You might know the size of the bugs hatching. You might know their color. But how often do you factor wing style into your dry fly decision? Believe it or not, picking the correct wing style to match the water in front of you can make or break a trout take. I was having a conversation about dry fly styles the other day with my friend Brian Schmidt, who's job title at Umpqua Feather Merchants is "Fly Production Specialist." He knows a thing or two about bugs, so I grilled him on which specific dry fly wing styles are appropriate in different situations and water conditions. Schmidt is the lucky guy at Umpqua that gets to decide which patterns submitted to the company are worthy of being sold commercially and which end up on the floor below the tying bench. He bases his decision on a number of factors, including material cost and how much time it takes to tie the fly. He gets to play with new patterns all day, test them in the company's giant bass tank, and field test them locally on Colorado's world class rivers. At my request, Schmidt outlined what he considers the 10 most common styles of dry fly wings and in what type of water they shine. I've been flyfishing a long time and learned a lot from the tutorial. Next time you're on the river, don't just wing it (sorry, I had too). By selecting the proper style, based on the piece of water in front of you, you'll score more good drifts, and good drifts mean more trout.

Fly Fishing Parachute Fly

Wing Style: Parachute Bug Story: Arguably the most popular wing style, a parachute presents a low-riding pattern that works well in all water conditions. The parachute post resembles the upright wing of an adult caddis or mayfly, and its structure gives the angler something easy to see and follow, making the parachute a great choice in low light. The parachute post is traditionally made from calf tail or hackle fibers from a chicken or turkey, but many synthetic “high-vis” materials are also used to make the fly even easier for flycasters to spot on the drift. Parachutes work best in water with slow to medium current. Notable Ties: Parachute Adams, Burk’s Silhouette Dun, Mercer’s Profile Drake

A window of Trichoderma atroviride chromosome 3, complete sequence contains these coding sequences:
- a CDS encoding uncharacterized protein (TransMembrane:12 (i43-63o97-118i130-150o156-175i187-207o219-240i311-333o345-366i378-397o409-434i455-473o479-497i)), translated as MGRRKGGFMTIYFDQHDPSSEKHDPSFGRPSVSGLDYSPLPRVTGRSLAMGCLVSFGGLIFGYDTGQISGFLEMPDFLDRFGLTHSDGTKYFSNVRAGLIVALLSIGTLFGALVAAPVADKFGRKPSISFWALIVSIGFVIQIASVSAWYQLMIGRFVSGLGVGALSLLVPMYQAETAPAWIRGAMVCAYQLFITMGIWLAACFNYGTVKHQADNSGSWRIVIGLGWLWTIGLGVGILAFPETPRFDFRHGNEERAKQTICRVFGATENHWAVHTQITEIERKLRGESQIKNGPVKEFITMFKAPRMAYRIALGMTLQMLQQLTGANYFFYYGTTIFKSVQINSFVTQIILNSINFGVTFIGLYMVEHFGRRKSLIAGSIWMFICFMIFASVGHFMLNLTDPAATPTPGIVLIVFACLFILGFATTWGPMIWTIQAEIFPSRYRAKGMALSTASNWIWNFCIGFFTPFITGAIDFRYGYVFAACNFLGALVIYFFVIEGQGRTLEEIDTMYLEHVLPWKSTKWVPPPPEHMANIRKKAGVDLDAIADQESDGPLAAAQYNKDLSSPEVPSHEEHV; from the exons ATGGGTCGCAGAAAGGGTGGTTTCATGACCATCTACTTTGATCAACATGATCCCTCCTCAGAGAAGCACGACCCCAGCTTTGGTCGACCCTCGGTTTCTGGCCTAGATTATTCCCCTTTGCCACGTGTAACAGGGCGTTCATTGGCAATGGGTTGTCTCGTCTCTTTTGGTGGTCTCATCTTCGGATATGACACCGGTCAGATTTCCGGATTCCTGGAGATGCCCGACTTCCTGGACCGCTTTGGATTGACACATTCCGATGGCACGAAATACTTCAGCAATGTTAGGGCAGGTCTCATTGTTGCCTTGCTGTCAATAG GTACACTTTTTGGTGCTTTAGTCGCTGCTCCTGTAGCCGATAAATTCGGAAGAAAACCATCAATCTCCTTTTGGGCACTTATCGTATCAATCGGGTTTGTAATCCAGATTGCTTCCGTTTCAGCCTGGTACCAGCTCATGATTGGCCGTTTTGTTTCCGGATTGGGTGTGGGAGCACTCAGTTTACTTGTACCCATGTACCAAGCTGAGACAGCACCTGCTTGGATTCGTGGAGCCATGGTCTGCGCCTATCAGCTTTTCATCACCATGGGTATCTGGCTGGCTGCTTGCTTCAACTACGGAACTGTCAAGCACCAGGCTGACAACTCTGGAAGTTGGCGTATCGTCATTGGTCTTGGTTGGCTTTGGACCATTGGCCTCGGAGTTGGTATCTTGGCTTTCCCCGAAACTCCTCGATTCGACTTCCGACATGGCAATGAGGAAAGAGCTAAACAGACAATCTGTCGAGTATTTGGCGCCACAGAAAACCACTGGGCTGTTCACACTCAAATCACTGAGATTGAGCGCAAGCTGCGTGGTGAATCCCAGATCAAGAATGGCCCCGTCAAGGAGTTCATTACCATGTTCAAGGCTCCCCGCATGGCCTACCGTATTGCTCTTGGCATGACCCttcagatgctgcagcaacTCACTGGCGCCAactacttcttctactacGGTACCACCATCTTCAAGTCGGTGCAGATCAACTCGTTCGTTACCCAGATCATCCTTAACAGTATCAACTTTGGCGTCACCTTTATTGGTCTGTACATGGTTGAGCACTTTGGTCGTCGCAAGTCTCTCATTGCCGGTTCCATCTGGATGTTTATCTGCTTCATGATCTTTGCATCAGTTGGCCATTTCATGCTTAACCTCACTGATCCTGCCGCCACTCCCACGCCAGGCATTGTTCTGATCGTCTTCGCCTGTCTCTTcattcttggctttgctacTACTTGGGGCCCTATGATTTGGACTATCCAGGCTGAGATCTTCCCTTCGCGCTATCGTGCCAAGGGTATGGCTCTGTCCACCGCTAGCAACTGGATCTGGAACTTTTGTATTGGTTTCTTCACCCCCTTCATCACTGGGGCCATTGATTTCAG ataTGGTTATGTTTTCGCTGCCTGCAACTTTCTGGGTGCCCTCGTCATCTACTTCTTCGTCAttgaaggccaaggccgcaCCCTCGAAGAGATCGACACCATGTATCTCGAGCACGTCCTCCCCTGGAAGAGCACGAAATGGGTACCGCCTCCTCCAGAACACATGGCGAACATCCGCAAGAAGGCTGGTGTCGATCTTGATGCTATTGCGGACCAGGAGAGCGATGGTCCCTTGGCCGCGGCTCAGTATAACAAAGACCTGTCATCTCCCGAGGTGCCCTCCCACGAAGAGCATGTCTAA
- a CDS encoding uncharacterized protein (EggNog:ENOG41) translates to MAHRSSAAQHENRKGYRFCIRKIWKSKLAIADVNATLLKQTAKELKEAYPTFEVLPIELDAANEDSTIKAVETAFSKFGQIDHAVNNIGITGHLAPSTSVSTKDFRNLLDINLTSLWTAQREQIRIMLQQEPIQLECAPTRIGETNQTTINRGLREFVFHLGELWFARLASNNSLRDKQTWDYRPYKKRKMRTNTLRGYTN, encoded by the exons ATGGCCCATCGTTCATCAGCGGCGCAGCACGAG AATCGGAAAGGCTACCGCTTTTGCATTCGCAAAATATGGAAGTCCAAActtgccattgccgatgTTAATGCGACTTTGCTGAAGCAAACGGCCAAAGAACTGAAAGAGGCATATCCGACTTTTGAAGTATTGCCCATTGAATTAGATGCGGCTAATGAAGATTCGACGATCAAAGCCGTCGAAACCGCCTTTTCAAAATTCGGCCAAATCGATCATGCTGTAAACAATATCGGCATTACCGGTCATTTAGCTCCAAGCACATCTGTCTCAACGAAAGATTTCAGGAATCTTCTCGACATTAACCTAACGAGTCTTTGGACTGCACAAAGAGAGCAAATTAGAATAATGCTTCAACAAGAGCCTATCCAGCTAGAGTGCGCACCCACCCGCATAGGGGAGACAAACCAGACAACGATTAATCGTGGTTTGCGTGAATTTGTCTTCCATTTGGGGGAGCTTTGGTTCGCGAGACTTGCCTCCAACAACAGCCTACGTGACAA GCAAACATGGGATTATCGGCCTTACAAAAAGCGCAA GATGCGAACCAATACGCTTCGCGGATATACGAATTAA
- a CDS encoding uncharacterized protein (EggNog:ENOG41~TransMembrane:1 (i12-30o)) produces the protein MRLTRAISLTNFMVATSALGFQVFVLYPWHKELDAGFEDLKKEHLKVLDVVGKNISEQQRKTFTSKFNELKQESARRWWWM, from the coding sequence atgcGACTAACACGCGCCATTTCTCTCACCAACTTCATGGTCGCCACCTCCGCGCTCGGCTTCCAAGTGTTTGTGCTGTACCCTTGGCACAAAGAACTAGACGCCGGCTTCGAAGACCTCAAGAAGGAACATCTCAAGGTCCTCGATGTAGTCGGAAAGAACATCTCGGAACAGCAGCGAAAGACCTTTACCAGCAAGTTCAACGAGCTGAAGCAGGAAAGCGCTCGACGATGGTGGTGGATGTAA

Fly Fishing Hair Wing Fly

Wing Style: Hair Wing Bug Story: Another incredibly popular style, the hair wing utilizes elk or deer hair to create the wing and hackle. The hackle is typically clipped close under the thorax, causing flies tied this way to ride low in the film. Hair-wing flies work well in slower water (especially if you shake the rod tip a little to make them dance), but they are particularly useful when caddis or mayflies are hatching in turbulent riffles, because the hair material is so buoyant. Notable Ties: Hairwing Dun, Elk Hair Caddis, Gunnison Green Drake

Fly Fishing Split Hair Fly

Wing Style: Split-Hair Bug Story: Calf tail was traditionally used to create the bushy upright split wings of flies tied in this style. The Royal Wulff is arguably the most famous split-hair, followed by the Humpy, which uses elk hair instead of calf tail. Much like the parachute wing, split-hair wings are easy for the angler to see, and are also more buoyant than parachute wings. Combined with the heavily hackled thorax typically incorporated into split-hair bugs, these flies are designed to float high through turbulent water. Notable Ties: Royal Wulff, H&L Variant, Humpy

Fly Fishing Catskill Fly

Wing Style: Catskill Bug Story: When most people think of a traditional dry fly, they think of the Catskill wing style. Born on the Catskill Mountain streams of New York, the design is most often used to create sparsely tied, slim-bodied mayfly patterns, and they work well in just about every water condition. Hen feathers are commonly used for the wing to give the fly an elegant appearance. When you see a set of flies in a shadow box for sale in a souvenir shop, they typically have Catskill wings. Notable Ties: Quill Gordon, Cahill, Blue Quill